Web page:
Chicken is one of the most consumed meats in Spain, is versatile, can be used in countless delicious culinary preparations, is economical and very easy to prepare. Despite this, and also because of its nutritional properties – an excellent source of essential amino acids and a low concentration of fat – we are faced with a common choice in the kitchen.
But chicken has another, less positive characteristic: It can be contaminated with different bacteria, viruses, and parasites that can cause illnesses like campylobacteriosis or salmonellosis. Chickens in particular, and birds in general, carry a host of microorganisms on their skin, feathers, and guts that, if not eliminated through cooking, can eventually cause problems for us.
Campylobacter and Salmonella are the two main bacteria found in raw chicken
First, birds are one of the major reservoirs of bacteria. Campylobacter In most cases, the bacterium usually appears after the animals are born because many chickens on the farm are infected with the bacterium, which is easily spread from one bird through contaminated water sources or contact with infected feces. to another bird.
In the slaughterhouse it can also be passed from the intestines into the meat. This may explain why the most common routes of infection are through the consumption of meat from carrier animals and unpasteurized milk.
Many times birds will not develop the disease or show symptoms. The main routes of transmission to humans are through consumption of undercooked contaminated food (such as chicken) and contaminated water or raw milk.
According to the European Food Safety Authority (EFSA), chicken may account for 20% to 30% of human campylobacteriosis cases in the EU.Experts admit CampylobacterPathogens that are easily transmitted through handling and eating chicken continue to be responsible for the most cases of food poisoning. Symptoms usually appear two to five days after infection and are typically diarrhea, abdominal pain, nausea, vomiting and fever.
Another common pathogen in chicken is Salmonella Enteritidis In addition to being found in poultry and eggs, it is also found in the intestines of livestock. According to the U.S. Centers for Disease Control and Prevention (CDC), salmonella It causes more foodborne illnesses than any other bacterium, and chicken is the primary source of these illnesses.
Symptoms of this infection appear within a few hours or up to six days after infection, and most people recover after four to seven days.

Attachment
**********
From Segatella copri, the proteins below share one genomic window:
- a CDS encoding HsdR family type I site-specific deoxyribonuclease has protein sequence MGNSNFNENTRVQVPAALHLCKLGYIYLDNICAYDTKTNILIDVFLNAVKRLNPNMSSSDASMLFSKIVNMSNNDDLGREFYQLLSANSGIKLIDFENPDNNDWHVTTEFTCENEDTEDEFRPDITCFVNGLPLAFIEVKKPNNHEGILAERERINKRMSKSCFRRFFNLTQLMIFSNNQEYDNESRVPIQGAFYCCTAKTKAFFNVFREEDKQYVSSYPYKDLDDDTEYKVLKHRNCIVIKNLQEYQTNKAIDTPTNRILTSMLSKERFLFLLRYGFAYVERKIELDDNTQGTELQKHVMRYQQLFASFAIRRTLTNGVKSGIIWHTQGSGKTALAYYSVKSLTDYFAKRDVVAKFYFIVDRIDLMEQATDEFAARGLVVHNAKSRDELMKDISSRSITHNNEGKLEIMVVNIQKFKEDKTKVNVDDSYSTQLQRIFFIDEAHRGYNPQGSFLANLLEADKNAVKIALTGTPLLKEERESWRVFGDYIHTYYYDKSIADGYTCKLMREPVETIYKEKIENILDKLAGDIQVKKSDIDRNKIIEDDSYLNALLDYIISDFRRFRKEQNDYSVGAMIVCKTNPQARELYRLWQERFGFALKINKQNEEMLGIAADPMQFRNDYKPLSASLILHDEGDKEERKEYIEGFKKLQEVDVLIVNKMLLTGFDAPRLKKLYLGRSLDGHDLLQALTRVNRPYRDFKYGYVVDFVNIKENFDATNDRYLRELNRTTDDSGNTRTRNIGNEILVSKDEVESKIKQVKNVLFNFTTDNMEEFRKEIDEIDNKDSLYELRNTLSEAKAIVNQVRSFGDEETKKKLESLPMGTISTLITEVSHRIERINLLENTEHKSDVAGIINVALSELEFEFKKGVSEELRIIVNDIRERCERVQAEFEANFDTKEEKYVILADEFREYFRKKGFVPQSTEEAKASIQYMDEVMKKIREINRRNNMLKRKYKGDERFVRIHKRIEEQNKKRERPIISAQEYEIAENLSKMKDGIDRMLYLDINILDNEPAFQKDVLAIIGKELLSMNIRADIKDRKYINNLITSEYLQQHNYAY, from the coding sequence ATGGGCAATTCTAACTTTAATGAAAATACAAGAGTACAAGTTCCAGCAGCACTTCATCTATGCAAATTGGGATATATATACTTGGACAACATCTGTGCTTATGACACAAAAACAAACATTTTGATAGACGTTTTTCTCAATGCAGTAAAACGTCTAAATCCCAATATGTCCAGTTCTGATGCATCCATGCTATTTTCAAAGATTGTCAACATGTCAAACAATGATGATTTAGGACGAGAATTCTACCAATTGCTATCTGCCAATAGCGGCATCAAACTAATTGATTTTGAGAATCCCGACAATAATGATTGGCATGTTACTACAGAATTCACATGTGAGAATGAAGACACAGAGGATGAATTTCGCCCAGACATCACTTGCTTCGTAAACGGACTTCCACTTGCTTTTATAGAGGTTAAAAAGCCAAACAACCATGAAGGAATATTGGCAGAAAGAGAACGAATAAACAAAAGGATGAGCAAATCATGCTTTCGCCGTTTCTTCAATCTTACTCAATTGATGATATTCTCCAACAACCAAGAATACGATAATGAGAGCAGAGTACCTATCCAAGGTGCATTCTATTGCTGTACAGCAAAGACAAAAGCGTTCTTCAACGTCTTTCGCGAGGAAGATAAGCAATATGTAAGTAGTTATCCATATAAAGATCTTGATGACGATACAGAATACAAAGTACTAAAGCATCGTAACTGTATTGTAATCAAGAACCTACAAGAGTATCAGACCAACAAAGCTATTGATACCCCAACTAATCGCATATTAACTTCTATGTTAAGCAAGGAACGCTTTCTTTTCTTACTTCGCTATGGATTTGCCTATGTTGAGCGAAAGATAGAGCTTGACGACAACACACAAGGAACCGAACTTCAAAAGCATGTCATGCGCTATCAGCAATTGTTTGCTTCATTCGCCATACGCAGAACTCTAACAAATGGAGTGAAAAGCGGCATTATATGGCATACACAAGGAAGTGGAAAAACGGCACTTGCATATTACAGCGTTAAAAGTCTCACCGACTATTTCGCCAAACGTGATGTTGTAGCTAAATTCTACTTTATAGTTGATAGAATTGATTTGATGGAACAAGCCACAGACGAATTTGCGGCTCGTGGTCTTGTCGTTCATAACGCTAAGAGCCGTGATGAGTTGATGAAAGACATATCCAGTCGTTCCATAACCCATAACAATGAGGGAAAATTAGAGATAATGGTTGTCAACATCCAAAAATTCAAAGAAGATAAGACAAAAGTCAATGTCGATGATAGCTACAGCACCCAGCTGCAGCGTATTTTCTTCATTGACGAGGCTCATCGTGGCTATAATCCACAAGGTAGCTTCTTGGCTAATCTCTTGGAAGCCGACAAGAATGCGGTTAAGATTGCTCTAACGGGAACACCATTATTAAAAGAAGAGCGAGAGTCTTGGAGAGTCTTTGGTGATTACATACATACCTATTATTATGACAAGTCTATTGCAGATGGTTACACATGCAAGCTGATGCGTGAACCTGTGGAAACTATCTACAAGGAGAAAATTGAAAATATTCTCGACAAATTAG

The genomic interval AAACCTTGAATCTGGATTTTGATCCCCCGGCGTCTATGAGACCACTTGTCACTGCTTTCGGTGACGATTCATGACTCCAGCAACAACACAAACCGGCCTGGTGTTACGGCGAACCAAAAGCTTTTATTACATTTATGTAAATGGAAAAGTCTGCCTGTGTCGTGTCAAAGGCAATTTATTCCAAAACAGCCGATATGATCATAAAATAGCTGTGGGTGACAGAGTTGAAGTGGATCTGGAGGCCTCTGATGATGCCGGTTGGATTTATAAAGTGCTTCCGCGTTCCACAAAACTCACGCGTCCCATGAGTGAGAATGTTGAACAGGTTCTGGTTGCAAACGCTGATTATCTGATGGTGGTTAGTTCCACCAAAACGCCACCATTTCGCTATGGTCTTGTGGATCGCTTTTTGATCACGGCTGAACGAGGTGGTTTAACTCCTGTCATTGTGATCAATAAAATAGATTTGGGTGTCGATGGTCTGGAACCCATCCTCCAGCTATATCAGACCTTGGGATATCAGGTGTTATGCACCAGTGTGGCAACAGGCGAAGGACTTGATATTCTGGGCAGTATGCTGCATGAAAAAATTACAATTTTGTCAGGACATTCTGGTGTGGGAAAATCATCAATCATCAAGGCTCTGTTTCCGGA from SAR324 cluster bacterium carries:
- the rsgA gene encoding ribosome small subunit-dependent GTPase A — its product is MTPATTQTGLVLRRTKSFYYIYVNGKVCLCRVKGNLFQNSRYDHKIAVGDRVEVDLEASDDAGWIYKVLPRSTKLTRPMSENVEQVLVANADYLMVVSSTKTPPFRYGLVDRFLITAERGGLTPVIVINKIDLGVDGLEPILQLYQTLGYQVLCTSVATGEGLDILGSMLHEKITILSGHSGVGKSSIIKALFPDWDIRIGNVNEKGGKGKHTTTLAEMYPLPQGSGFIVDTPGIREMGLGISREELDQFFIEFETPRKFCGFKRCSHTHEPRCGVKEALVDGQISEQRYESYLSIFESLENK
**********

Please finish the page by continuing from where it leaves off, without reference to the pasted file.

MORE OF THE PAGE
These two bacteria often cause illness with symptoms similar to gastroenteritis and in most cases work well.
In addition to these two bacteria, we can also find Staphylococcus aureus, Clostridium perfringens and Listeria.
Three keys to reducing risk: Cook, refrigerate, don’t wash
Undercooking meat, keeping it refrigerated properly, and not washing it are three main things we can do to help us avoid surprises when eating chicken.
To avoid chicken poisoning, it is necessary to limit the ability of bacteria to multiply or to eliminate them completely. The most effective method is to cook food thoroughly.Although some species Campylobacter The most pathogenic species are thermotolerant; they can be considered heat-sensitive since they cannot survive thermal treatments above 60°C.
The smartest thing to do is to achieve a core temperature of 75°C in the thickest part of the meat. We can check using a kitchen thermometer or, if we don’t have a thermometer, pay attention to two factors: the color of the meat and the juices coming out of the chicken.
A simple rule of thumb is that cooked chicken will be white, while raw or undercooked chicken will be pink or even bloody. We can also make a small cut in the thickest part of the bird, if it still looks pink or bloody then it’s probably still raw. If the juice is still pink, it’s better to pass it through the pan again.
We must remember that chicken sealed on the outside eliminates possible bacteria on the surface, but not in the center or in areas that have not reached the necessary temperature. Frying, baking or roasting are the most effective ways to destroy bacteria.
Refrigerate at the right temperature and in the right area
Pathogenic microorganisms in raw chicken thrive well in the temperature range of 4°C to 60°C. Therefore, refrigeration is crucial to avoid risks with fresh food. For chicken, we have to refrigerate it at a temperature of around 4°C for up to two days.
Be sure to handle the chicken carefully at this time and store it in the lower part of the refrigerator to prevent juices from dripping and contaminating other foods – raw poultry can spread pathogens if it comes into contact with juices from raw poultry. Other foods -.
If we are not going to eat the chicken within two days, it is best to freeze it. We can use the original packaging for thawing and make sure to do it in the refrigerator and not at room temperature.
Do not wash before cooking
A common practice that is usually done with chicken is to wash it raw before cooking. However, we should give up this habit because bacteria can be spread to other foods, utensils, and surfaces. We must remember that washing chicken with water will not eliminate these bacteria, it will only spread them more.
According to a U.S. Department of Agriculture (USDA) study, one in seven people who cleaned their sink after washing their chicken still found bacteria in it.The UK Food Standards Agency (FSA) warned several years ago that such Campylobacter They are spread through splashes and small water droplets during cleaning.
Experts recommend washing your hands when handling chicken and making sure it is cooked, but not before cooking to avoid spreading the virus. Campylobacter Due to cross contamination.